At Level 3, the car can drive itself under limited conditions, but the driver must remain aware and prepared to take over. Automakers have tested Level 3 systems that will allow the driver to take their hands off the wheel in a traffic jam, for instance, but prompt the driver to take over when the congestion eases.
According to Honda and a few other reputable sites, the Honda 100 Legend Flagship car is the first Level 3 autonomous car. Right now, it’s only available in Japan for leasing. It was released on March 5, 2021.
There are no Level 3 systems currently sold to consumers in the U.S.
At Level 4, the car can drive itself in a fixed loop on known roads. The rider is not required to take over driving at any time. These vehicles may or may not have a steering wheel or pedals. In some places, Level 4 driverless rideshare vehicles (like Waymo’s) are in limited testing. But they are not yet approved for general use in any state.
At Level 5, the car can drive itself under any conditions and on any road. These vehicles do not have steering wheels or pedals. At this point, Level 5 systems are theoretical.
Can You Trust It?
All self-driving systems currently for sale in the United States are SAE Level 2 or lower. It is not safe to remove your attention from driving while behind the wheel of any car currently sold with this technology. However, it is safe to briefly remove your hands from the wheel with some Level 2 systems under certain conditions. But you should remain prepared to take over the driving at a moment’s notice.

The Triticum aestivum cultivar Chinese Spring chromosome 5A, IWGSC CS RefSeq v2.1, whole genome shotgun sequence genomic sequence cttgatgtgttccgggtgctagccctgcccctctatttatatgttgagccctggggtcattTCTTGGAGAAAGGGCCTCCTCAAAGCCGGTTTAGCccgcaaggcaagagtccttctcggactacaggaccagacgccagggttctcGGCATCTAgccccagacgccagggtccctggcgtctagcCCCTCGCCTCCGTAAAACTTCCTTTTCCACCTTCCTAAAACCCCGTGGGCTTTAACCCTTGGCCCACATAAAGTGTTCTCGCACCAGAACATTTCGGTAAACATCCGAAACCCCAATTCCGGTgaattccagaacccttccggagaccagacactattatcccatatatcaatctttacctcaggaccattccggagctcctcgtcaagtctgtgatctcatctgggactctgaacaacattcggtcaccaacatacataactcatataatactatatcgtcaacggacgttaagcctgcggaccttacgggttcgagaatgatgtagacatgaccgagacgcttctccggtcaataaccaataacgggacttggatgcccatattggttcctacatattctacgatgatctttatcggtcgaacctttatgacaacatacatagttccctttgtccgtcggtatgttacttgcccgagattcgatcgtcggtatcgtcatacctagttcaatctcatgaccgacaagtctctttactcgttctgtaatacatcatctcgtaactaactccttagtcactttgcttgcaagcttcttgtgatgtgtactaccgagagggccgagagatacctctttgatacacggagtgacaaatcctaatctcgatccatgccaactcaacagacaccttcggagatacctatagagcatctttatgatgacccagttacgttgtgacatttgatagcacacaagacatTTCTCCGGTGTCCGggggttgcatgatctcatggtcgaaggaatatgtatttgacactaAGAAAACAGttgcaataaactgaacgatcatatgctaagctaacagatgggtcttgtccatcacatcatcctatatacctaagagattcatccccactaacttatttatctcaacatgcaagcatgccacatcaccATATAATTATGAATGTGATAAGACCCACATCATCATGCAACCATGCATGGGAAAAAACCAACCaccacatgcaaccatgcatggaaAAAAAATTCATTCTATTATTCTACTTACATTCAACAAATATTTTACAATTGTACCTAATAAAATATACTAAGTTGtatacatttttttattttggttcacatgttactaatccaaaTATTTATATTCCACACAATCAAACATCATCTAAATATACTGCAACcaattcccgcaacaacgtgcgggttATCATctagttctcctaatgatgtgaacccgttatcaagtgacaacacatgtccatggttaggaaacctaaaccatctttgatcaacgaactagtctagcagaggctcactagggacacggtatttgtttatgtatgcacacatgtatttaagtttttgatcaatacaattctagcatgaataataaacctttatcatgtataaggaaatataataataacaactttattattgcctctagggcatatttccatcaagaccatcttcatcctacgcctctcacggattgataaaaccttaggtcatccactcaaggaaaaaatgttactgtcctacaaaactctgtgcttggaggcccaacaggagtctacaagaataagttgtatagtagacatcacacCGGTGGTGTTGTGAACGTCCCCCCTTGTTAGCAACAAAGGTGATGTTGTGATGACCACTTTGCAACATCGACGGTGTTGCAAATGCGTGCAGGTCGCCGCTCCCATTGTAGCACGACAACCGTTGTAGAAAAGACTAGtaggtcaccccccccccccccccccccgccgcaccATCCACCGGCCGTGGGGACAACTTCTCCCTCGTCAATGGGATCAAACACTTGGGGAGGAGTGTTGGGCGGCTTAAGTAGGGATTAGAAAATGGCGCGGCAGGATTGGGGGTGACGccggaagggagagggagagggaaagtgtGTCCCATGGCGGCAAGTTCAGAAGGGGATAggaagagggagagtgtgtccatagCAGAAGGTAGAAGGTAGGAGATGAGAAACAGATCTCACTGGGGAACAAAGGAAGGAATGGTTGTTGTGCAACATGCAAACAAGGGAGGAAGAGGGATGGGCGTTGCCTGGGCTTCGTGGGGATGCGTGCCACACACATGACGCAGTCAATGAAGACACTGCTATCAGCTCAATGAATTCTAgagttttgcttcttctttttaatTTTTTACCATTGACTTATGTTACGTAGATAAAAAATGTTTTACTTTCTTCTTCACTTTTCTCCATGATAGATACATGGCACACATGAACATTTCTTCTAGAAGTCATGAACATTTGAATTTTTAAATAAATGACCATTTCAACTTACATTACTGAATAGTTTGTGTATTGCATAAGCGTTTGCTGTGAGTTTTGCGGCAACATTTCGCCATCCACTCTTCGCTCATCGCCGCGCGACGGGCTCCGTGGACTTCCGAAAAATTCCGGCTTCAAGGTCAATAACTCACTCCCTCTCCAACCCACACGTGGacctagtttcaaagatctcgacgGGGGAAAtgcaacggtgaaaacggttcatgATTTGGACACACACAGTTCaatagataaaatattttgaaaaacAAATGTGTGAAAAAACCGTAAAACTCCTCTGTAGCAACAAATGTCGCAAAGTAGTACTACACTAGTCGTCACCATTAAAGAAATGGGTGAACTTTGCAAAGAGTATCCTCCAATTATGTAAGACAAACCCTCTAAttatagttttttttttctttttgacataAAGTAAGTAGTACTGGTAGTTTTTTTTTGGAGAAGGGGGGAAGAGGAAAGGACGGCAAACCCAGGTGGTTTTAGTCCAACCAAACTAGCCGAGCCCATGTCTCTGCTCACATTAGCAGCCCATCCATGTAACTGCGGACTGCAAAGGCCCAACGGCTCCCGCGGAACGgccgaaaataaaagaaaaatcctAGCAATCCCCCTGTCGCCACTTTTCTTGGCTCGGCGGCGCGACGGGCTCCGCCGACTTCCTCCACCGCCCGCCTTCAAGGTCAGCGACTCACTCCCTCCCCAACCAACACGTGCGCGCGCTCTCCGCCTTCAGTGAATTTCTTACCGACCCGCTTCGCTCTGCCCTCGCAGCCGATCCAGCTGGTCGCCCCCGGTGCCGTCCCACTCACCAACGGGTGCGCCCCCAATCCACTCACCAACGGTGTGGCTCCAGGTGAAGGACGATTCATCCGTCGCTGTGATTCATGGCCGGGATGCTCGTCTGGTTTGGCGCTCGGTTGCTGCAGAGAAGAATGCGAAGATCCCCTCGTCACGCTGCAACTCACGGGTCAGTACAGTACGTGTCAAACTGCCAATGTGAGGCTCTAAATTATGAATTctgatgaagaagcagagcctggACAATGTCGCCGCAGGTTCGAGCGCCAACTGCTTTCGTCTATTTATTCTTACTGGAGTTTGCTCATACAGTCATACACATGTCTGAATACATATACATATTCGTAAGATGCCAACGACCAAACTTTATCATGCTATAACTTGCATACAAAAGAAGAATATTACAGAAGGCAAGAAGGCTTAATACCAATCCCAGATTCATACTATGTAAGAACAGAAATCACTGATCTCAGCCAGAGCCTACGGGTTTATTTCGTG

Tesla advertises its automation systems more aggressively than any other U.S. automaker. Still, its advertising materials flatly state, “Autopilot and Full Self-Driving Capability are intended for use with a fully attentive driver, who has their hands on the wheel and is prepared to take over at any moment. While these features are designed to become more capable over time, the currently enabled features do not make the vehicle autonomous.”
Do You Still Need to Pay Attention to the Road?
Yes. Always. Even when using driving assist technology in Levels 0 to 3, it’s required that you always keep your eyes on the road.
However, when using low-speed applications, including self-parking features, keeping your eyes on the road or staying inside the vehicle may not be needed. For example, some luxury brands offer a self-parking remote that handles this maneuver for things like parallel parking.
Which Cars Have Self-Driving Capability?
Virtually every automaker selling cars in the U.S. today offers driver-assistance systems that can reduce the workload on the driver. These include adaptive cruise control that can adjust speed to maintain distance from the car ahead or automatic emergency braking that can slow or stop the car to avoid hitting a vehicle or pedestrian or reduce the severity of a crash.
None of these systems are so reliable that the driver can take their attention from the task of driving, though.
Many manufacturers currently market systems up to and including Level 2 automation. This approach combines adaptive cruise control and lane-keeping assist into a system that requires that the driver keep their hands on the wheel but relieves some of the driver’s workload.